Throw in a heavily moderated discussion group, in which any and all comments that the owner didn't agree with were either edited or deleted outright, and well, you have the making of a conflict with this free spirit. I don't do well with control freaks. Finally, I got fed up and left the group.
I'd always felt bad that it had come to that. I mean, I really wanted to do something for our fighting men and women overseas. A lot of that came from remembering how letters and packages were received when I was overseas. I still remember the frenzy Uncle Lavergne's peanut butter fudge caused, and excitement my shipmates felt when I received a letter from my dad--which I had to read aloud to the entire watch. But other than that, there is a great sense of gratitude and appreciation I feel for our military members.
I know there are other organizations that send care packages, but none of them touched me. And there is Soldier's Angels, where you can adopt a soldiers. I shied away from this one, because I was terribly afraid I would fail to follow through on my commitment. I used to be a terrific letter writer, but those days are long gone.
But, just a week or two ago, I found on Facebook a group I can get involved with. It is sponsored by Green Beans Coffee, and I can buy a cup of coffee for soldiers serving overseas. I have the option of including a note with the coffee I send, but it's not mandatory. It's just a small thing, but it's something I can do often. And maybe, just maybe, I'll find someone I can send a care package to. Yeah, I know, I know. But if they can face death and destruction every day, then I can suck it up and face...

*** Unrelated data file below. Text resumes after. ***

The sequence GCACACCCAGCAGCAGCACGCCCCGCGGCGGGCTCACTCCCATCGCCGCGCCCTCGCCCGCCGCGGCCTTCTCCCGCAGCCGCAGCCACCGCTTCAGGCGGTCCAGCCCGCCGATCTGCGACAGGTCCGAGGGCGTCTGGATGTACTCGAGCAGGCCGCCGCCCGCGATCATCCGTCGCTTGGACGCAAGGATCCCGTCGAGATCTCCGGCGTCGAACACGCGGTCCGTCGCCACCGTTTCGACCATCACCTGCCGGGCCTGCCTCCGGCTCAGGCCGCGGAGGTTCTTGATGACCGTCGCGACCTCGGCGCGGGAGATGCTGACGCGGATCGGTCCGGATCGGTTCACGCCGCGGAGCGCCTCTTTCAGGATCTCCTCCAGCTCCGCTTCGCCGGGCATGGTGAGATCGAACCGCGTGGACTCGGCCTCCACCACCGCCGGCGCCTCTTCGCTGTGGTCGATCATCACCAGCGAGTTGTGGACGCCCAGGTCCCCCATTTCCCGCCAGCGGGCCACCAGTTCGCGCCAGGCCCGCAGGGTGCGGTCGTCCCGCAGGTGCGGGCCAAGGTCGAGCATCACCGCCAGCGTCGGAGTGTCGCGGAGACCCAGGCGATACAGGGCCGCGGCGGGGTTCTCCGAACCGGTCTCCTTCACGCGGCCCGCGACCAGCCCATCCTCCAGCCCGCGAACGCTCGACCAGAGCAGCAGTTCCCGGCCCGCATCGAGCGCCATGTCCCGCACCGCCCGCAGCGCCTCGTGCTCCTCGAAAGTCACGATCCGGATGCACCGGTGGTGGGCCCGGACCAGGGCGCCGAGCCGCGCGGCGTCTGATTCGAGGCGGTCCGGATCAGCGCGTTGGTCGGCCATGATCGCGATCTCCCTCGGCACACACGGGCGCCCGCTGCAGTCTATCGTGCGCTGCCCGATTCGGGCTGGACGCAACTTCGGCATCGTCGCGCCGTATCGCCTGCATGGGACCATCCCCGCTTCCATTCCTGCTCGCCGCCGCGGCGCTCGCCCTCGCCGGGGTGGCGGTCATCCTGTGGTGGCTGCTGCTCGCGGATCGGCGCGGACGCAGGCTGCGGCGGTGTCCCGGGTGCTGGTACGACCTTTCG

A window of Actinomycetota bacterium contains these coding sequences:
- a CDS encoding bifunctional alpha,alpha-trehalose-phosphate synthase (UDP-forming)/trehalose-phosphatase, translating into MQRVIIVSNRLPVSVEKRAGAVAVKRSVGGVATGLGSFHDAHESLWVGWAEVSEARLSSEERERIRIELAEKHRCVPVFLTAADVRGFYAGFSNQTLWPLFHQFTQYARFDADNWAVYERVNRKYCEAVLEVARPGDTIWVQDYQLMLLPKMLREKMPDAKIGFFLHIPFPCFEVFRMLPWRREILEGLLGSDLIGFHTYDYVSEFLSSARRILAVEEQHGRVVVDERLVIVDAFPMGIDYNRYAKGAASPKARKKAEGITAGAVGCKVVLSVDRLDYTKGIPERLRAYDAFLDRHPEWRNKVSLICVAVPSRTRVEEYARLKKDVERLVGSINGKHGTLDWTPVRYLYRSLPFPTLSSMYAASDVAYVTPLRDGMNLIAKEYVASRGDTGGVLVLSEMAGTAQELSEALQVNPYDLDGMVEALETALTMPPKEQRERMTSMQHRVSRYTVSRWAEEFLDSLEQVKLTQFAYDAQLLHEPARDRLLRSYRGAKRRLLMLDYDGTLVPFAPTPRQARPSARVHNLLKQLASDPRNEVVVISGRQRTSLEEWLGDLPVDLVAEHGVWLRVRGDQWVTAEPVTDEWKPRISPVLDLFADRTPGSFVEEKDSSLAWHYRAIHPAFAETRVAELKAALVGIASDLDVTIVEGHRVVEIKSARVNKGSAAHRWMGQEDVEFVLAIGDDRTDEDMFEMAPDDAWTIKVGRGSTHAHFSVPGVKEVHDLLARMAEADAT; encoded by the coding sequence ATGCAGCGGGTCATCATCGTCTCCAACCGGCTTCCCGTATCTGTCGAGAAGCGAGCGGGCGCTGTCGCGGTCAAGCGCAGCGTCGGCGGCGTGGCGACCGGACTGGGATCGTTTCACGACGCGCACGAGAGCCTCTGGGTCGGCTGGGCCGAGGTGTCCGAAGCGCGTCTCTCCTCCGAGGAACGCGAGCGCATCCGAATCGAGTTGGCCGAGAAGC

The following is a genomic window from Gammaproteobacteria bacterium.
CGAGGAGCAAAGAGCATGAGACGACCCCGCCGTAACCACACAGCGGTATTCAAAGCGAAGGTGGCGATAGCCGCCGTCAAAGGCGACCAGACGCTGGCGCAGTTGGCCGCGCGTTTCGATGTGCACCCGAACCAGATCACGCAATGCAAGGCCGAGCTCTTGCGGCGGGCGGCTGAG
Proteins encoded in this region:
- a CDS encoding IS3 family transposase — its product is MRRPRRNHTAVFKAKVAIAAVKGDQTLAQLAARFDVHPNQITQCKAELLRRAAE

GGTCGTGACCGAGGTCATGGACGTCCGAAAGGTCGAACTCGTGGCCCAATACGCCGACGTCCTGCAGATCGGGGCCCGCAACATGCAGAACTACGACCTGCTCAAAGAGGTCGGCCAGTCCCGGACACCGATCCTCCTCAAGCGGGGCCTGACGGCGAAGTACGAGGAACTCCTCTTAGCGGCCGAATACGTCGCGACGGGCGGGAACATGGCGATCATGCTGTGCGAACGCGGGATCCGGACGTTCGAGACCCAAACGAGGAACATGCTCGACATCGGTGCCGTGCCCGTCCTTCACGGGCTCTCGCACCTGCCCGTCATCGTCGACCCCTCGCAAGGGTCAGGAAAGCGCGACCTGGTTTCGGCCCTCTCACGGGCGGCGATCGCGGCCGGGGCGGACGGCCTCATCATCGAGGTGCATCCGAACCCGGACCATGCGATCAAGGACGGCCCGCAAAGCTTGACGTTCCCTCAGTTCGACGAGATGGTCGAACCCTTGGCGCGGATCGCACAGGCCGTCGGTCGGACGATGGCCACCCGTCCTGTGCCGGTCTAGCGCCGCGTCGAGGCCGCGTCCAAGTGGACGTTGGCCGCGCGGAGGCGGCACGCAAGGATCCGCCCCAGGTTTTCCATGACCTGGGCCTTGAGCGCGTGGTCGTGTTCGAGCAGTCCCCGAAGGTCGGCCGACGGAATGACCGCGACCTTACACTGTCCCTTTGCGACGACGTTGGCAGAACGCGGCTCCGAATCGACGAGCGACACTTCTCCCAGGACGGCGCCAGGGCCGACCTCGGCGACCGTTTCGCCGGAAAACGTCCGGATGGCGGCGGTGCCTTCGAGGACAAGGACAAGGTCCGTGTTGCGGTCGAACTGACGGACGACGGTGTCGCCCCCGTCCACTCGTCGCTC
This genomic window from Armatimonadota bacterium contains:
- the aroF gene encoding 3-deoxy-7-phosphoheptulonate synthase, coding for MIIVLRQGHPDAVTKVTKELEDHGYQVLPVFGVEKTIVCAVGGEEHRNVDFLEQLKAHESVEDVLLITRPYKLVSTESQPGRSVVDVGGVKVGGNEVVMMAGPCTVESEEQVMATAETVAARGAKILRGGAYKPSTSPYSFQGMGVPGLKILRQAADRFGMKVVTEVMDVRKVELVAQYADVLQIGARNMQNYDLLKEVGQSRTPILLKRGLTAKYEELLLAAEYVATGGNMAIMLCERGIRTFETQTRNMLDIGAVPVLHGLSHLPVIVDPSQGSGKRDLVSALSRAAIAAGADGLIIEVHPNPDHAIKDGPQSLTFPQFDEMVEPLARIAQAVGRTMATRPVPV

The Dreaded Post Office.
On the way home from work yesterday, I crossed the bridge over our creek, and noticed just how many dragonflies there are this year. I came home and wrote the following in my fake leather journal with the ribbon marker:
To An American Soldier,Now, I'm off to buy my weekly round of joes for our Joes. I hope that you will join me and do the same. It's cheap, it's easy, and it means so much to those who serve.
I drove home from work today through a veritable cloud of dragonflies --or mosquito hawks, as we called them growing up in East Texas-- and I thought of you. I wondered if there are dragonflies where you are. I wondered if you have time to stop and marvel at the simple and wonderful things that surround you. I do, and it's because of you. I don't know your name, but in that moment, I thanked God for you. Now, every time I see a dragonfly, I will think of you, and I will pray for you. I hope that you can see them too, and when you do, you will remember that you are not forgotten.